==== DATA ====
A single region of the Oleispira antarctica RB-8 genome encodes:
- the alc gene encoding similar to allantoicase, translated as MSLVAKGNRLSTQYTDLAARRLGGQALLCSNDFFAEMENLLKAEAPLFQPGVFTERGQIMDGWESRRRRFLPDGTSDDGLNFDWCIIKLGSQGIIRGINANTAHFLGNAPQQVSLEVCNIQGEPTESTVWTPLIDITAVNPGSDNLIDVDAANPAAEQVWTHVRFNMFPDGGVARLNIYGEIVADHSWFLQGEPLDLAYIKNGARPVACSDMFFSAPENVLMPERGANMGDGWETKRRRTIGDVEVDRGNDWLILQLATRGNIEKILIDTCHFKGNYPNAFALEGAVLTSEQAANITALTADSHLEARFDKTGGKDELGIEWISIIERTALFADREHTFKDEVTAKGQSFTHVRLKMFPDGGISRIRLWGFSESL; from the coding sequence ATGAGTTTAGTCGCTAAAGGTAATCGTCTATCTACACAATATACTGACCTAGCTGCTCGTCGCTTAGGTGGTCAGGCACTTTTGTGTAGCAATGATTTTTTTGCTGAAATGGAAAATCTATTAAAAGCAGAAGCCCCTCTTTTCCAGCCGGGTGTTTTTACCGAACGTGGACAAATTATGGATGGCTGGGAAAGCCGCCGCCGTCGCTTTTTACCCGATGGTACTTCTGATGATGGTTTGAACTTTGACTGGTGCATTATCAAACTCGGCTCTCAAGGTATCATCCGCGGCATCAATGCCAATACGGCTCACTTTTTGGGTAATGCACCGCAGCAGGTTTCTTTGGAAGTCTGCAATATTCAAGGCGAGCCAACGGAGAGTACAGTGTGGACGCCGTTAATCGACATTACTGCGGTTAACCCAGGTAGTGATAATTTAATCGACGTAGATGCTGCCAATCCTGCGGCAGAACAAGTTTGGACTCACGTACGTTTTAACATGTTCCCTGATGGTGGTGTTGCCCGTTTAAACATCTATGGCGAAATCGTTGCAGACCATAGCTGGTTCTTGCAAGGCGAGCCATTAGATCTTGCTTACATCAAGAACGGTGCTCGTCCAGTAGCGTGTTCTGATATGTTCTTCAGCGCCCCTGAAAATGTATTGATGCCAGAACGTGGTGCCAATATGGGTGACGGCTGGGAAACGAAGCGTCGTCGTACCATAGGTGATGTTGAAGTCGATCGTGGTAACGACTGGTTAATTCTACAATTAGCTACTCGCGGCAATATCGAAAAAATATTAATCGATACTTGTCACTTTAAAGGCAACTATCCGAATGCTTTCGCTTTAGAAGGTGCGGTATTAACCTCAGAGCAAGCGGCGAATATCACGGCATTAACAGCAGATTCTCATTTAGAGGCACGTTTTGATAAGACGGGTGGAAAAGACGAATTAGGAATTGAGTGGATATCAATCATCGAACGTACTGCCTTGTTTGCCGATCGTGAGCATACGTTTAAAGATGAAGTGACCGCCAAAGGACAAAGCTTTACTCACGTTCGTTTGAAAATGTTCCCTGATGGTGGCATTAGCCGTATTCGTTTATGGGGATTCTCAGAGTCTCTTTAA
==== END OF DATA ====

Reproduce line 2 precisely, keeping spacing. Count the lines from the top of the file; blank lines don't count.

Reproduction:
- the alc gene encoding similar to allantoicase, translated as MSLVAKGNRLSTQYTDLAARRLGGQALLCSNDFFAEMENLLKAEAPLFQPGVFTERGQIMDGWESRRRRFLPDGTSDDGLNFDWCIIKLGSQGIIRGINANTAHFLGNAPQQVSLEVCNIQGEPTESTVWTPLIDITAVNPGSDNLIDVDAANPAAEQVWTHVRFNMFPDGGVARLNIYGEIVADHSWFLQGEPLDLAYIKNGARPVACSDMFFSAPENVLMPERGANMGDGWETKRRRTIGDVEVDRGNDWLILQLATRGNIEKILIDTCHFKGNYPNAFALEGAVLTSEQAANITALTADSHLEARFDKTGGKDELGIEWISIIERTALFADREHTFKDEVTAKGQSFTHVRLKMFPDGGISRIRLWGFSESL; from the coding sequence ATGAGTTTAGTCGCTAAAGGTAATCGTCTATCTACACAATATACTGACCTAGCTGCTCGTCGCTTAGGTGGTCAGGCACTTTTGTGTAGCAATGATTTTTTTGCTGAAATGGAAAATCTATTAAAAGCAGAAGCCCCTCTTTTCCAGCCGGGTGTTTTTACCGAACGTGGACAAATTATGGATGGCTGGGAAAGCCGCCGCCGTCGCTTTTTACCCGATGGTACTTCTGATGATGGTTTGAACTTTGACTGGTGCATTATCAAACTCGGCTCTCAAGGTATCATCCGCGGCATCAATGCCAATACGGCTCACTTTTTGGGTAATGCACCGCAGCAGGTTTCTTTGGAAGTCTGCAATATTCAAGGCGAGCCAACGGAGAGTACAGTGTGGACGCCGTTAATCGACATTACTGCGGTTAACCCAGGTAGTGATAATTTAATCGACGTAGATGCTGCCAATCCTGCGGCAGAACAAGTTTGGACTCACGTACGTTTTAACATGTTCCCTGATGGTGGTGTTGCCCGTTTAAACATCTATGGCGAAATCGTTGCAGACCATAGCTGGTTCTTGCAAGGCGAGCCATTAGATCTTGCTTACATCAAGAACGGTGCTCGTCCAGTAGCGTGTTCTGATATGTTCTTCAGCGCCCCTGAAAATGTATTGATGCCAGAACGTGGTGCCAATATGGGTGACGGCTGGGAAACGAAGCGTCGTCGTACCATAGGTGATGTTGAAGTCGATCGTGGTAACGACTGGTTAATTCTACAATTAGCTACTCGCGGCAATATCGAAAAAATATTAATCGATACTTGTCACTTTAAAGGCAACTATCCGAATGCTTTCGCTTTAGAAGGTGCGGTATTAACCTCAGAGCAAGCGGCGAATATCACGGCATTAACAGCAGATTCTCATTTAGAGGCACGTTTTGATAAGACGGGTGGAAAAGACGAATTAGGAATTGAGTGGATATCAATCATCGAACGTACTGCCTTGTTTGCCGATCGTGAGCATACGTTTAAAGATGAAGTGACCGCCAAAGGACAAAGCTTTACTCACGTTCGTTTGAAAATGTTCCCTGATGGTGGCATTAGCCGTATTCGTTTATGGGGATTCTCAGAGTCTCTTTAA